Colombia’s congressional opposition has released a report criticising the government of President Ivan Duque over its failures to implement the 2016 peace agreement, with at least 57 per cent of the agreement yet to be put into place.
The report also accuses the president of exhibiting a pro-peace agenda internationally while neglecting and impeding the peace process at home. ‘On the international stage, he ensures his commitment to the agreement’, it says. ‘Meanwhile, in the country he expresses reservations about the agreement, does not make the necessary investments in the territories, lacks a citizen security policy that gives confidence and calmness, submits objections to the JEP [and] introduces legislative reforms that generate uncertainty between victims and combatants’.
Among the government failings are the woeful underfunding which has allocated barely a quarter of the necessary resources to advance implementation. It also said that programmes designed to address victims’ rights were failing to reach people and that, at the current rate, it would take 62 years to compensate the millions of people adversely affected by conflict.
The issue of rural development and land reform, a priority of the peace process, has suffered from extremely slow implementation. While the agreement stipulates a 10 million hectare land fund to distribute land to communities and victims, only 73,465 hectares have so far been formalised, a mere 8.7 per cent of the target. Furthermore, chronic under-investment has impeded the rural development programmes considered vital to tackling the root cases of conflict.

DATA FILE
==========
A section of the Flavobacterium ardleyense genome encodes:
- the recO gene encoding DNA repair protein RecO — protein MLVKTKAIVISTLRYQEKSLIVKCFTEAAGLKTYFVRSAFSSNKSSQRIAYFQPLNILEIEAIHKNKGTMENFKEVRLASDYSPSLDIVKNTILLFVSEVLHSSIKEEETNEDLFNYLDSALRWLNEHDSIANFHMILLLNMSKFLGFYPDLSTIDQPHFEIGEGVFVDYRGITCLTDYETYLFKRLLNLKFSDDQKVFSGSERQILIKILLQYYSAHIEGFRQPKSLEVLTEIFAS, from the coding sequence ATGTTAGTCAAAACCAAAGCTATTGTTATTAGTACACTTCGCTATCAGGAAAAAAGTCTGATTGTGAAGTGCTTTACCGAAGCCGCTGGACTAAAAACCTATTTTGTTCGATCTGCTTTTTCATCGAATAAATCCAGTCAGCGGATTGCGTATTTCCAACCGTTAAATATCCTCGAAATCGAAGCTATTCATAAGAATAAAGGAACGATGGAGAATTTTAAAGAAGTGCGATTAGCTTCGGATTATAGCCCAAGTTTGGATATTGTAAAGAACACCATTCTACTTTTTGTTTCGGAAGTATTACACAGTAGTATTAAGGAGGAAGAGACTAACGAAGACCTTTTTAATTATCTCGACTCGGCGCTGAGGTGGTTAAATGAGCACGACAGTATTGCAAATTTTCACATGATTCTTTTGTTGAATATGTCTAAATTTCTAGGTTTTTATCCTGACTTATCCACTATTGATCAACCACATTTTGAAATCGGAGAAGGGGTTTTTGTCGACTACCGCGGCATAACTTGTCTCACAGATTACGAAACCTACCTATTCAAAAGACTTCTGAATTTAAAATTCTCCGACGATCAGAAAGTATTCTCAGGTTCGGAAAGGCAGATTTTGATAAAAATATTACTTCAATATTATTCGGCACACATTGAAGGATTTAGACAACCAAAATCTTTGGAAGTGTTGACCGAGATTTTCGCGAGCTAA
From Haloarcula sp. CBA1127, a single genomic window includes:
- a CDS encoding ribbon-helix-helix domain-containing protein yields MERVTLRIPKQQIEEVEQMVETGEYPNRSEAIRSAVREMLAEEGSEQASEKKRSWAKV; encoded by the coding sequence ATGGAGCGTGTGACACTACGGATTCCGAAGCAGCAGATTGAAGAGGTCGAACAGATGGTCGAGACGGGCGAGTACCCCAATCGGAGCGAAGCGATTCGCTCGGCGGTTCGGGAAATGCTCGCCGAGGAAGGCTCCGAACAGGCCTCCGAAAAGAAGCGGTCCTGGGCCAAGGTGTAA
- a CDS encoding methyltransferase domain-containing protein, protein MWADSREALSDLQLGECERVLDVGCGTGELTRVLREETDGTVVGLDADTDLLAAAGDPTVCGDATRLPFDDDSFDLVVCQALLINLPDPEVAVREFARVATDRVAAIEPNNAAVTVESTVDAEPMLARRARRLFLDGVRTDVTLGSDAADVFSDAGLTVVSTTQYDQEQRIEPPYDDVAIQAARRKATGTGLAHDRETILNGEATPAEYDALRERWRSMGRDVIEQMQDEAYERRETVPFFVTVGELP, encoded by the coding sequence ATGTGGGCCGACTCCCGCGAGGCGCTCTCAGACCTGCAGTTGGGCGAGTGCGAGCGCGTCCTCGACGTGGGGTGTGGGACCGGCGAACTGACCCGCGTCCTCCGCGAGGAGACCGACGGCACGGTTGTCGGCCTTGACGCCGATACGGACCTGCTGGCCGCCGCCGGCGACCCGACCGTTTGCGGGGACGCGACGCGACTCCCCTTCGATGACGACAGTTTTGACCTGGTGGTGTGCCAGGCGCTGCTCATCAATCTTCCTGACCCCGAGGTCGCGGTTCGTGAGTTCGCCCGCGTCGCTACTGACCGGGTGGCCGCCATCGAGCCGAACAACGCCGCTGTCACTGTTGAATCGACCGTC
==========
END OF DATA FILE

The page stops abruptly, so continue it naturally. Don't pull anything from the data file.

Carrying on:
With regards to the reincorporation of thousands of FARC members who have disarmed under the terms of the peace agreement in order to transition to civil society, more than 80 per cent have yet to access the productive projects that will help them build lives away from conflict. FARC former guerrillas also face chronic security concerns, with 56 murdered since Duque took office one year ago and 138 in total since the peace agreement was signed in November 2016.
There is a lack of progress in voluntary substitution of coca plantations with legal crops, another central aspect of the peace agreement that stipulates coca farmers are themselves responsible for replacing coca with traditional and legal crops. Coca continues to be grown in many parts of the country, partly due to the state’s failure to provide communities with the necessary support to switch to legal forms of agriculture.
The report called for dialogue and cooperation within different blocs of the congress to help the peace process advance and to ensure that its benefits can reach the highest possible number of people.